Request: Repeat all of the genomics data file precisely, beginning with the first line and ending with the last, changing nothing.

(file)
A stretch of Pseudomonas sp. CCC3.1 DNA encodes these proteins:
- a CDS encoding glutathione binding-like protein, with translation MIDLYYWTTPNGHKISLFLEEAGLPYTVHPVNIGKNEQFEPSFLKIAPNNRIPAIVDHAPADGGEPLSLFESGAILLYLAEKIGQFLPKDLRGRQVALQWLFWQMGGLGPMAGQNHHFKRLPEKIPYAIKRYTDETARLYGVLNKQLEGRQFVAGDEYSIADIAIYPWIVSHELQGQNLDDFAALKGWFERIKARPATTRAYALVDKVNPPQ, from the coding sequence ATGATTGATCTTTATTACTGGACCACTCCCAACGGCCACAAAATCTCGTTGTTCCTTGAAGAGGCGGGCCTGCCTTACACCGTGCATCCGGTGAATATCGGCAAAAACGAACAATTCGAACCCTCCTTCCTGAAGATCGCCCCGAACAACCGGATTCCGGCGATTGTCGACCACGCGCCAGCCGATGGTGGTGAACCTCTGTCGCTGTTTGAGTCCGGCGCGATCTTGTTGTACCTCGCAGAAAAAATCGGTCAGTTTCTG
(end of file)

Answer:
A stretch of Pseudomonas sp. CCC3.1 DNA encodes these proteins:
- a CDS encoding glutathione binding-like protein, with translation MIDLYYWTTPNGHKISLFLEEAGLPYTVHPVNIGKNEQFEPSFLKIAPNNRIPAIVDHAPADGGEPLSLFESGAILLYLAEKIGQFLPKDLRGRQVALQWLFWQMGGLGPMAGQNHHFKRLPEKIPYAIKRYTDETARLYGVLNKQLEGRQFVAGDEYSIADIAIYPWIVSHELQGQNLDDFAALKGWFERIKARPATTRAYALVDKVNPPQ, from the coding sequence ATGATTGATCTTTATTACTGGACCACTCCCAACGGCCACAAAATCTCGTTGTTCCTTGAAGAGGCGGGCCTGCCTTACACCGTGCATCCGGTGAATATCGGCAAAAACGAACAATTCGAACCCTCCTTCCTGAAGATCGCCCCGAACAACCGGATTCCGGCGATTGTCGACCACGCGCCAGCCGATGGTGGTGAACCTCTGTCGCTGTTTGAGTCCGGCGCGATCTTGTTGTACCTCGCAGAAAAAATCGGTCAGTTTCTG